Becoming a Fast Follower: An Acquisition Perspective 

The Department of Defense must embrace commercial technology culture and systems.


“We will be a fast follower where market forces are driving commercialization of militarily relevant capabilities in trusted artificial intelligence (AI) and autonomy, integrated network systems of systems, microelectronics, space, renewable energy generation and storage, and human-machine interface.”
– 2022 National Defense Strategy1

Historically, the United States has maintained a decisive military advantage over its adversaries due, in large part, to its superior technological capability. The Department of Defense (DoD) harnessed technical resources across industry and used large investments to shape the development of specific military capabilities. These investments led to the creation of technologies such as the internet and global positioning systems (GPS).

  Today, global markets drive development of most dual-use and emerging technologies. Rapid advancements in commercial technology, combined with supply chain vulnerabilities, rigid acquisition, and lengthy budget processes render DoD’s traditional approach to technology development and procurement dangerously slow. This is especially relevant as we find ourselves in a threat landscape where speed is the new competitive dimension.

  While the DoD continues to develop offensive and defensive capabilities around conventional military platforms, dual-use emerging technologies are changing the nature of conventional military campaigns. This is already evident in Ukraine with commercial satellite imagery, autonomous drones, and the exploitation of communications and social media. Many technologies that previously were available only to nation-states now have become democratized and available to any consumer or adversary. 

As the DoD looks to available commercial solutions to address everything from safeguarding the health of military service members, tackling energy challenges, building out our competitive capabilities in space, and aiding Ukraine with commercial technology – the department must embrace commercial technology culture and systems to become a “fast follower” as mandated in the 2022 National Defense Strategy.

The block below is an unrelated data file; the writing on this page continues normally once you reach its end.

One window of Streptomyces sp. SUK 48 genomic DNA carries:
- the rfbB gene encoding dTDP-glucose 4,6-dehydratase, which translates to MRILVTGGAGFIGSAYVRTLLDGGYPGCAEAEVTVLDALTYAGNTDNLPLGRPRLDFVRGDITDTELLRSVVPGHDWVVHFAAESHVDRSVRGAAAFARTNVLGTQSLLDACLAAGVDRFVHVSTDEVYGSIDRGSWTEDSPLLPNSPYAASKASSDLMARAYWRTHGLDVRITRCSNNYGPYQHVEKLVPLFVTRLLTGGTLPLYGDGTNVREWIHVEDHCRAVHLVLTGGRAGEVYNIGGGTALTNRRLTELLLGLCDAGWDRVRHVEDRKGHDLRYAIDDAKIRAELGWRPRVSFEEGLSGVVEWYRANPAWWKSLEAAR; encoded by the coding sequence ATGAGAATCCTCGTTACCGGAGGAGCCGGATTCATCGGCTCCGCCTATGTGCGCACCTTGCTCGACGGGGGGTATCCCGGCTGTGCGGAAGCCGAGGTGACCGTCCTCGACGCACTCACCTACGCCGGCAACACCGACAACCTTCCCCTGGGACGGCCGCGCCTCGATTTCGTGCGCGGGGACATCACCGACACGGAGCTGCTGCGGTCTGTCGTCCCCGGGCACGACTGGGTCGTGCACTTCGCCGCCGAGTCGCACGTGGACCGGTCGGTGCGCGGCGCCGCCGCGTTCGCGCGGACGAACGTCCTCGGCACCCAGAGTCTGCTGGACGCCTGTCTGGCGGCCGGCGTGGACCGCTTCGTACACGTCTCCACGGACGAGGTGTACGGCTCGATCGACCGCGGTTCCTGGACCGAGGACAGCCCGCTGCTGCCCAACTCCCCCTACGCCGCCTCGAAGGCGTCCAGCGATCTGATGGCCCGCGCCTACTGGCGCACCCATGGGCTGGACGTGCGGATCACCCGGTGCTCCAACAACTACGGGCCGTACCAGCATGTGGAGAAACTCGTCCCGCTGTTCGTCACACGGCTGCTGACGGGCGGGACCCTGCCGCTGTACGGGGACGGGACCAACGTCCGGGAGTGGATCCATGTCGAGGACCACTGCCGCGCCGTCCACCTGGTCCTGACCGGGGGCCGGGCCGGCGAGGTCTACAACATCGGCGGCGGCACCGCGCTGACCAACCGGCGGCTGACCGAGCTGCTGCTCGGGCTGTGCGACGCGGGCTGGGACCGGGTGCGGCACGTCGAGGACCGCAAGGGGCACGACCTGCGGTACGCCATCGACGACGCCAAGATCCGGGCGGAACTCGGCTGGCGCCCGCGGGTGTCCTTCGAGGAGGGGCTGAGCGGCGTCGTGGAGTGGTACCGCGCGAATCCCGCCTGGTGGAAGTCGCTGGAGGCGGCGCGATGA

Being a fast follower requires changes to all three parts of the defense acquisition system:

Requirements: Eliminate the requirements process for dual-use commercial technologies and replace it with a more rapid validation of needs. Requiring detailed specifications for products the commercial market already builds limits both creative problem-solving and the number of competitors.

Acquisition/Program Management: Simplify the buying process and apply commercial best practices. Fully use the flexible acquisition authorities available to acquisition personnel. This includes the use of the other transaction (OT) authority through commercial solutions openings (CSO), which maximizes competition while minimizing the opportunity costs of participating vendors. 

Budgeting: Allow for more flexible budgeting. New commercial solutions enter the market faster than the defense budget cycle and even faster than the refresh rate for traditional defense technologies, which can be decades for major platforms.

Contracting professionals are key to achieving fast-follower status within the acquisition system and changing the way the government procures technology. If we want best-of-breed technology (delivered at speed), then we must become better business partners with our commercial counterparts. The Acquisition Directorate within the Defense Innovation Unit (DIU)2 has been consolidating insights gleaned from partnering with leading-edge commercial technology providers. Here are three takeaways:

1. Understand industry partners and align to common business practices.

Federal contracting professionals must put themselves in the shoes of commercial stakeholders before issuing a request for proposal by considering the following: How burdensome is the request for proposal? Would a non-government entity understand the overarching problem statement and the desired solution attributes? Is the desired end state a product or a service?